The downside is that you will have to constantly maintain your WordPress website, update your plugins, check for compatibility issues, optimize your site load time and performance, back up your site in case of hacks or user error, add a security plugin, and more.
5. Ghost CMS (ghost.org)
The Ghost CMS blogging platform (found on Ghost.org) was actually born out of frustrations with WordPress.org. The founder, John O’Nolan, is a previous WordPress developer who was not happy with the direction WordPress was going.
WordPress, which started as a blogging platform, started to get way too bloated with different use cases that it no longer served its original purpose as well as it could have.
So he started Ghost CMS to focus strictly on publishing.
Like WordPress, Ghost is also an open-source software that aims to be a tool better suited for strictly just publishing, like how WordPress started out.
Because Ghost is only for publishing, it is quite limited in that sense but gets the job done well.
Since Ghost is largely self-hosted, there is a bit of technical expertise required to install Ghost onto your own servers. They do offer a hosted version that they manage which is a better fit for beginners.
Website-builders like Wix, Squarespace, and Weebly, are all in the same category aimed at beginners looking to DIY (do-it-yourself) their own website.
These services are typically a bit more expensive than self-hosted WordPress, but they are also much simpler.
Everything is drag-and-drop out of the box, unlike WordPress.org.
The downside is that they usually have subpar performance because in order to make drag-and-drop work, there is a lot of unnecessary bloated code added in.
The benefit of Squarespace is that they are a little more SEO-focused with slightly better performance compared to Wix and Weebly at the time of this writing.
Squarespace has grown to focus more on Ecommerce and selling as of late, but starting a blog is still pretty straightforward.
Wix is a website builder that was founded in 2006 and has grown to offer much more features like Ecommerce.
Similar to Squarespace and Weebly, Wix is one of the DIY website builders for people looking to build their own website without the help of a developer.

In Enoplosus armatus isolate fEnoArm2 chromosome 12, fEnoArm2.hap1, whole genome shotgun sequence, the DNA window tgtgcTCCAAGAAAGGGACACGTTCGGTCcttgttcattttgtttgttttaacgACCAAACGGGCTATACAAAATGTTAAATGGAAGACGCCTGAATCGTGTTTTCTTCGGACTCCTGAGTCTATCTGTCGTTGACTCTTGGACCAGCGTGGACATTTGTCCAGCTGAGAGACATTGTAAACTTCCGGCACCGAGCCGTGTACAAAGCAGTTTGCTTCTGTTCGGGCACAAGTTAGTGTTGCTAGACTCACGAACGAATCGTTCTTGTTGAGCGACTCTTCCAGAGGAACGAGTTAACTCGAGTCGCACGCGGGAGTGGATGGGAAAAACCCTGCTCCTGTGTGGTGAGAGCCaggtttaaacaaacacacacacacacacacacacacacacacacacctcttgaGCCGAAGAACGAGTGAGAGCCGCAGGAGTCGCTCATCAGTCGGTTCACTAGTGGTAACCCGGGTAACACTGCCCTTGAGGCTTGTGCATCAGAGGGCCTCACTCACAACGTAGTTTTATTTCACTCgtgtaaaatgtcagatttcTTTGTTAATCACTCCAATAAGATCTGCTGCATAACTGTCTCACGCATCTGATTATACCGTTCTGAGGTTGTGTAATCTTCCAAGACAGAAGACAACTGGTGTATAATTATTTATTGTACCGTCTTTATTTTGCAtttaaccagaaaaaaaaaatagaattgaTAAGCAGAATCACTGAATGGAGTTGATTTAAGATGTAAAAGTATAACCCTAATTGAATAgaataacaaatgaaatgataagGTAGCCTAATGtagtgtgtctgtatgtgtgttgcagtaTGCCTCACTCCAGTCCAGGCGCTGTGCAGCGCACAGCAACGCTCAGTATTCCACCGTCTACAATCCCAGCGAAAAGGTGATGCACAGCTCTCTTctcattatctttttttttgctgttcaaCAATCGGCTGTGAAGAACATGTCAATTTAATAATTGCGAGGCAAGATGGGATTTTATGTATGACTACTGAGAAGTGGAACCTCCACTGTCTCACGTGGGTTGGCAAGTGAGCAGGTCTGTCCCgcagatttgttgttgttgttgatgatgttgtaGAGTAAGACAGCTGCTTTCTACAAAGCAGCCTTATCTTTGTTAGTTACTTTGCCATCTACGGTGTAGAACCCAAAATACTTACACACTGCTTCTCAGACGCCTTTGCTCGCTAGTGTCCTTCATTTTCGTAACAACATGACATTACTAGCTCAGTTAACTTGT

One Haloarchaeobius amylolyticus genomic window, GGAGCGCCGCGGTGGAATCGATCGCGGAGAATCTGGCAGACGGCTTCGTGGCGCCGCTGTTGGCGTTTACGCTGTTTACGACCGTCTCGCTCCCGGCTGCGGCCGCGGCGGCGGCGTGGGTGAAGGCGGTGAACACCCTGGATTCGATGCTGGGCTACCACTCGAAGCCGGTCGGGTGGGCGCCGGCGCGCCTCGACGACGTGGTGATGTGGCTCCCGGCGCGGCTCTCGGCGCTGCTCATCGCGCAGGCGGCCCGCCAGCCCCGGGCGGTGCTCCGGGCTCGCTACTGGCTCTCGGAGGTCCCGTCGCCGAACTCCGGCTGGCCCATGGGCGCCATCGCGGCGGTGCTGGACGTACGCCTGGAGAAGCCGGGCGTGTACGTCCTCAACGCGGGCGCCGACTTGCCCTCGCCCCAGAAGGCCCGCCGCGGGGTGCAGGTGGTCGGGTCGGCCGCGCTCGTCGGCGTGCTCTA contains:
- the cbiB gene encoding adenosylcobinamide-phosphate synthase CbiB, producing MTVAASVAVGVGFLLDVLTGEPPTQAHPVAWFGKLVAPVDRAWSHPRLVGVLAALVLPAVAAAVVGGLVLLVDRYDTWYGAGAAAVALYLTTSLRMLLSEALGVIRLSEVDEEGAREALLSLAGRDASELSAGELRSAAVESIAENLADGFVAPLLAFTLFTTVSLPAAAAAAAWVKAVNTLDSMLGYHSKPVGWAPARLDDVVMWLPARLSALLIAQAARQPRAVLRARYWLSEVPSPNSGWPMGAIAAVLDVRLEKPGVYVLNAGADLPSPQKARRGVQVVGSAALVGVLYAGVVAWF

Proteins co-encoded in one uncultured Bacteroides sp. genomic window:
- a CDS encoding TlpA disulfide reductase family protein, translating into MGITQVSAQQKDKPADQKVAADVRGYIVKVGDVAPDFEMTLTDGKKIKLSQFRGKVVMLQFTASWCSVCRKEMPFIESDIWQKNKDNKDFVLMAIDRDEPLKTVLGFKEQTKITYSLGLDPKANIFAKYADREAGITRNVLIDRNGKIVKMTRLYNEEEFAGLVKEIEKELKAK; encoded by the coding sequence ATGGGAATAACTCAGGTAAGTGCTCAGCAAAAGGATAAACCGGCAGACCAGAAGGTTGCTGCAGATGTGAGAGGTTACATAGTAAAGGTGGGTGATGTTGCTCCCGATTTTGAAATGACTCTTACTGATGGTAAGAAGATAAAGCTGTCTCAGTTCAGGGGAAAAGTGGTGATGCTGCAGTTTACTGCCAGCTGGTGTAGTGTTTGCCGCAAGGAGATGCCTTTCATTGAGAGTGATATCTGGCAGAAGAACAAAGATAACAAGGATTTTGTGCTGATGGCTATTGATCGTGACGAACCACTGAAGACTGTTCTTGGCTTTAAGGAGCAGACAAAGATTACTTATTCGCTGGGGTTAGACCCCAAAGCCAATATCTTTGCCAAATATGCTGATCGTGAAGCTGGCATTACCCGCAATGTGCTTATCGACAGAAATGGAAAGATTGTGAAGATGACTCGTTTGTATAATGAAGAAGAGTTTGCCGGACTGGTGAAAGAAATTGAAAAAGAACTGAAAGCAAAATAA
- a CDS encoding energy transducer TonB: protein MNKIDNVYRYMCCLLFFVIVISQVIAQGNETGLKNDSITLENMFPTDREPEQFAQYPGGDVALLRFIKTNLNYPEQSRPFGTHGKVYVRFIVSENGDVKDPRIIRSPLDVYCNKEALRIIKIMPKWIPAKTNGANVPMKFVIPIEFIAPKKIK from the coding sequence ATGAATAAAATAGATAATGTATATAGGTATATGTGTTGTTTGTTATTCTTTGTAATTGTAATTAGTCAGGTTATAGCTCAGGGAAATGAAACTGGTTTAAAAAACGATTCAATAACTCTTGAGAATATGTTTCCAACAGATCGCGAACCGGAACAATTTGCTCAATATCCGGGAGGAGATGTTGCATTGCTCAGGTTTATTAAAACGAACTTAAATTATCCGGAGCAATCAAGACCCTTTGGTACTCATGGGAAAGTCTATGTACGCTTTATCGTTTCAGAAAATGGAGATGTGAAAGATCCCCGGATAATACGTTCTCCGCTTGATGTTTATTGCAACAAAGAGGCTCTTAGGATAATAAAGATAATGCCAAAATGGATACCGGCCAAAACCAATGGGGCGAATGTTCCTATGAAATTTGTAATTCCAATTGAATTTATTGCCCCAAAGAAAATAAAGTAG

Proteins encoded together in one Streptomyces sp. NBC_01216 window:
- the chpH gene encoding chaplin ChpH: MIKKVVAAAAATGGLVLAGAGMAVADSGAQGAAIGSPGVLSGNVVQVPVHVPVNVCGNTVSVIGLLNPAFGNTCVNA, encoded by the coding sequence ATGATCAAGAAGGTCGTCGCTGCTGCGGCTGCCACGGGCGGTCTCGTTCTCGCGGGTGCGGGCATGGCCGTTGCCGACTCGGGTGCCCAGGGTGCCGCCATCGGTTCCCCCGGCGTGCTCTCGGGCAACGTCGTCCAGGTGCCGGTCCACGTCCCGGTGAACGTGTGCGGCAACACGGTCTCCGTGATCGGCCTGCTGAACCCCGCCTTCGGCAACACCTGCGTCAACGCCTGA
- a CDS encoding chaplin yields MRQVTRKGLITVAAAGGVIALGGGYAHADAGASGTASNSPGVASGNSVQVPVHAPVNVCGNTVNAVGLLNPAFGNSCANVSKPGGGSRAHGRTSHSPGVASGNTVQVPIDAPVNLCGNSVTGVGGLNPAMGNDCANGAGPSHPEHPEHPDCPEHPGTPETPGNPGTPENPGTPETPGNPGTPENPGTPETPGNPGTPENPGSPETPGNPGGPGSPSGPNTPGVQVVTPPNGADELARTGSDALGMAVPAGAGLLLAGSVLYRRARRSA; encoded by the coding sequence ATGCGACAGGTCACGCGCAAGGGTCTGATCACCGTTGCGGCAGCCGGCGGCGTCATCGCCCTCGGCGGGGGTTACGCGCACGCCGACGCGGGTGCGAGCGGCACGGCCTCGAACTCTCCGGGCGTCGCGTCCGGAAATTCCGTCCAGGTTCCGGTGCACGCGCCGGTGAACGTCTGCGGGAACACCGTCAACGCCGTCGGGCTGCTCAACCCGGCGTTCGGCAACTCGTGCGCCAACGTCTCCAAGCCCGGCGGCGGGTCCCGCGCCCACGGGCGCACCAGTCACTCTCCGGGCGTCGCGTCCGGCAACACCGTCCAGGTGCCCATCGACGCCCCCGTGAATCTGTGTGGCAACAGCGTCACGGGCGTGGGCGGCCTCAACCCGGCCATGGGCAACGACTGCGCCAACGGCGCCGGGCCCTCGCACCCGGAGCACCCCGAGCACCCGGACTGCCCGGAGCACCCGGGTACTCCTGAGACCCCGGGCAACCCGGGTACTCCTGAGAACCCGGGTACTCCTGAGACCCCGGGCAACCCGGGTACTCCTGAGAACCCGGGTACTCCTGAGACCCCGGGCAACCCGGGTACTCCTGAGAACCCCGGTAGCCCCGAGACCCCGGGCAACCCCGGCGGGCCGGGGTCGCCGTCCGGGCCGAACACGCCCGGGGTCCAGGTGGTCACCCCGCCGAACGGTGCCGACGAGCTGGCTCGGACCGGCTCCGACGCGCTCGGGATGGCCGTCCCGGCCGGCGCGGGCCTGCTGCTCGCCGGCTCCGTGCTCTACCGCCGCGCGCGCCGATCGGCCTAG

Wix’s SEO and performance is a bit lacking, but they have been making efforts to improve by hiring SEO experts to work for the company.
If you’re just looking to start a Blog with an alternative to Blogger, Wix will get the job done, although don’t expect world-class performance or SEO.
Weebly, also founded in 2006, is the distant third to Wix and Squarespace.
Their sign-up flow and builder process is actually pretty intuitive, but it suffers from the same performance and SEO issues as the other DIY builders.
Between Squarespace, Wix, and Weebly, I would place Weebly last. But it can still get the job done.
9. Substack (The Paid Email Newsletter Blog Alternative)
Substack is not actually a blogging platform but a simple newsletter software that has seen massive success as of late.
It is similar to a blogging platform because your newsletters do get published to your Substack “website.” And can be viewed similar to a blog.
If you are interested in blogging, you are probably interested in also building up an email list and sending updates to your subscribers. Which is why we have added Substack to this list.
Now, Substack is free to start but does take 10% of your earnings and the revenue you generate from the platform, which can become quite steep compared to simply paying a small monthly fee for any of these other website builders above.
But if you’re okay with that and just want to start writing quickly, Substack is a decent option.
10. Dev.to / Hashnode (The Alternative Blog Platform for Developers)
If you are a web developer or programmer, then these two free blogging platforms are specifically for you.
These two platforms, Dev.to and Hashnode, are very similar to Medium.com but for developers and technical topics.
So although you don’t “own” your content exclusively, it is free and you get the benefit of the social platform for discoverability and the ability to follow other authors.
Some people don’t care for “owning” their own website with a custom domain, and just want to get their thoughts out there.
If that’s you, and you happen to write about technical topics, then give Dev.to or Hashnode a try (or both!)
So that wraps up our list of the top 10 Blogger Alternatives and Competitors in 2022! If you have any questions about which alternative is best for your blog!
Since there are dozens of website builders and blogging platforms out there. It took a lot of research to put this list together! It can seem overwhelming to find an alternative platform for your blog. Hopefully, this article made it easier!
Again, this article is mostly aimed at non-technical beginners who just want to start a simple blog. And maybe monetize it in the future.
Check out our other articles to continue learning about how to become successful with blogging. Looking to monetize your blog? Check out our article on if affiliate marketing is still worth it.
Hope you enjoyed this article and learned a thing or two about how to blog successfully!
We are constantly working on the JetPage platform and are always open to feedback and feature requests. Please feel free to reach out to us via our Facebook Group, Twitter, or the Live Chat support on JetPage.co :)